God ceased on the Sabbath. He then 'rested.' Remember, when you cease from something you are resting from what you were doing. And with such satisfaction it was as though He recharged His batteries. Although we know He didn't. When it comes to man and animals, they literally do.

Now we're coming back to Exodus 23:12: "Six days you shall do your work, and on the seventh day you shall rest, so that your ox and your donkey may rest…" That is the same English word, but it is not the same Hebrew word. We've got two words for resting here.

"…you shall rest…"—'ba inuch' is the word for rest. Remember, in English you can have a word that can mean several different things. Example, run: run a race, score runs in baseball, run in your stockings, run on the bank.

In Hebrew that cannot be. If you have a three-letter word, wherever you see those three letters it always means the same thing. Maybe a subtle nuance, maybe a slight variation, but it means the same. Here you 'cease from work' in order to have rest. That is the whole point.

"…and the stranger, may be rejuvenated" (v 12).

Herman Wouk was a great playwright and author. The book that read of his This is My God, he also wrote The Winds of War. Herman Wouk was a playwright, a producer, and he would work long and hard, but he was an observant Jew. Every Friday at sundown he would close up everything and home he would go. Meanwhile, the rest of the people were there trying to solve problems, and they would say, 'Herman, where are you going?' He would say, 'Don't worry, I'll be back tomorrow night or Sunday morning and all these problems will still be there; they're not going anywhere. Don't worry about them, I'll be there to tackle them then.'

One of the individuals said to him, 'I don't envy you your religion, but I do envy you your Sabbath. The way you can wrap things up, go off and leave all your cares and worries behind, and come back with this renewed vigor, you're not the same person exactly. You're not worn down.'

This is what the Sabbath was supposed to be, and that's what God is instructing us—ceasing from the labor in order to rest so we can be rejuvenated. That is the fundamental concept of the Sabbath, and it works beautifully, it really does. It is truly rest!

Now let us look at Psalm 95. This is referred to by the Apostle Paul in Heb. 3 & 4. Psalm 95:8—God is speaking, "Harden not your heart as in the rebellion, as in the day of temptation in the wilderness when your fathers tempted Me, tried Me, even though they saw My work. For forty years I was grieved with that generation, and said, 'It is a people who go astray in their hearts, and they have not known My ways'—to whom I swore in My wrath that they should not enter into My rest" (vs 8-11). What does it mean "…enter into My rest"? Let's take another look at the word rest.

2-Samuel 7:1: "And it came to pass when the king dwelt in his house, and when the LORD had given him rest round about from all his enemies." The Lord gave him rest! God gave David rest; in other words, peace. The word here really means at ease, a settled place, peaceful, lack of fear. We are going to enter God's ultimate rest. I just wanted you to get the feel for this rest.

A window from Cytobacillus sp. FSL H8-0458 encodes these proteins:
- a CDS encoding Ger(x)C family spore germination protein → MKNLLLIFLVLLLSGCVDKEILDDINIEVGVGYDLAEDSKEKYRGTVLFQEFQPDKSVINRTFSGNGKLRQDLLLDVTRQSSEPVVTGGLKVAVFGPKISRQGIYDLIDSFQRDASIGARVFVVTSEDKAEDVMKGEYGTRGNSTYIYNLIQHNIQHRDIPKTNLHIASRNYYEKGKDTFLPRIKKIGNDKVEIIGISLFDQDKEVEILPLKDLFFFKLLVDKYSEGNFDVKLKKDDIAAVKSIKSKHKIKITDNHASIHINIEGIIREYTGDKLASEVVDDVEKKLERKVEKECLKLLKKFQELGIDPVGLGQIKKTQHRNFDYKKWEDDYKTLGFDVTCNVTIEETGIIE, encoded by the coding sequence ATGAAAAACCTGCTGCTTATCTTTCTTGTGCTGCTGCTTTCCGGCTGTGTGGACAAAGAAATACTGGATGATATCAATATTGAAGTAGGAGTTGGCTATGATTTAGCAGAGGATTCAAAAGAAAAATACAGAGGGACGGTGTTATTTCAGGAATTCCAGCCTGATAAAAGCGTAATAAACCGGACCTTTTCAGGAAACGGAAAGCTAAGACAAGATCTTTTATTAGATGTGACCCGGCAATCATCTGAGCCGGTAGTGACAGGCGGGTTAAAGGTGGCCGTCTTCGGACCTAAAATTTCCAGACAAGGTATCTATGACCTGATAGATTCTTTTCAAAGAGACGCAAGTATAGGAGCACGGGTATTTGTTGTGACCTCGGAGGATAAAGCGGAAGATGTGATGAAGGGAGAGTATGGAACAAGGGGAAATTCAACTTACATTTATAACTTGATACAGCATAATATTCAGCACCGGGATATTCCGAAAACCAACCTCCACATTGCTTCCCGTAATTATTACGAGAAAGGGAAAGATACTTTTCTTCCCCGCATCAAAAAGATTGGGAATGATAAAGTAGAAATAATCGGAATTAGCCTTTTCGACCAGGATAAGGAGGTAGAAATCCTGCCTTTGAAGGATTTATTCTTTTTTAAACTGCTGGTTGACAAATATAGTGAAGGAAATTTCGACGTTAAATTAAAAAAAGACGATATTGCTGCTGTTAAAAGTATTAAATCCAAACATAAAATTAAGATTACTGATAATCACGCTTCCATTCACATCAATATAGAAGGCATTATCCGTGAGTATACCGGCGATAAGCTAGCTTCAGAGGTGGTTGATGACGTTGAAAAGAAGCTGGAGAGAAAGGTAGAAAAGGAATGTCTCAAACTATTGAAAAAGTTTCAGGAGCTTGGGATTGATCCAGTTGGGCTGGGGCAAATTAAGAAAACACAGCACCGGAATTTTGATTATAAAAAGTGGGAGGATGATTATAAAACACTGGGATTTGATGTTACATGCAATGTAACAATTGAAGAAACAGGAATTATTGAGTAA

Verse 11: "And even from the time that I commanded judges to be over My people of Israel, so will I cause you to rest from all your enemies…." Again, rest. Ultimately, this is the Millennium. Frankly, ultimately the Kingdom of God. Remember that we talked about the Sabbath being the Kingdom of God, the rest of God, the totality of God. That's why He's causing rest.

Hebrews 3:7: ""For this reason, even as the Holy Spirit says, 'Today, if you will hear His voice, harden not your hearts, as in the rebellion, in the day of temptation in the wilderness…. [we just read that] …where your fathers tempted Me and tried Me, and saw My works forty years. Because of this, I was indignant with that generation, and said, 'They are always going astray in their hearts, and they have not known My ways.' So I swore in My wrath, "If they shall enter into My rest—'" (vs 7-11). The rest of God, the peace of God.

Verse 18: "And to whom did He swear that they would not enter into His rest, except to those who had disobeyed?"

Hebrews 4:3: "For we who have believed, we ourselves are entering into the rest, as He has said, 'So I swore in My wrath, "If they shall enter into My rest—"' although the works were finished from the foundation of the world…. [talking about Gen. 1] …For He spoke in a certain place about the seventh day in this manner: 'And God rested on the seventh day from all His works'" (vs 3-4). Concerning this, if they shall enter into My rest.

Verse 5: "Consequently, since it remains for some to enter into it, and those who had previously heard the Gospel did not enter in because of disobedience, again He marks out a certain day, 'Today,' saying in David after so long a time (exactly as it has been quoted above), 'Today, if you will hear His voice, harden not your hearts.' For if Joshua had given them rest, He would not have spoken long afterwards of another day. There remains, therefore, Sabbath-keeping for the people of God" (vs 5-9).

If we were to take the Hebrew concepts into this, if Joshua had given them true rest, then he would need to speak of another day. "There remains Sabbath-keeping…" the keeping of the seventh day!

Verse 10: "For the one who has entered into His rest, he also has ceased from his works, just as God did from His own works." The Sabbath is the ultimate rest of God. You and I are privileged to one day enter into that. If we did not have the Sabbath, we would not know that.

When it says that God rested on the Sabbath, and we rest, it doesn't mean that you literally rest and do nothing and do no work. It's the type of work. Remember what Jesus said to the Pharisees and Sadducees, 'Oh, the priests, they do work, but they're blameless.' It's hard work. If you were priest in that temple—hoisting those animals, slitting their throats, draining them—that was work.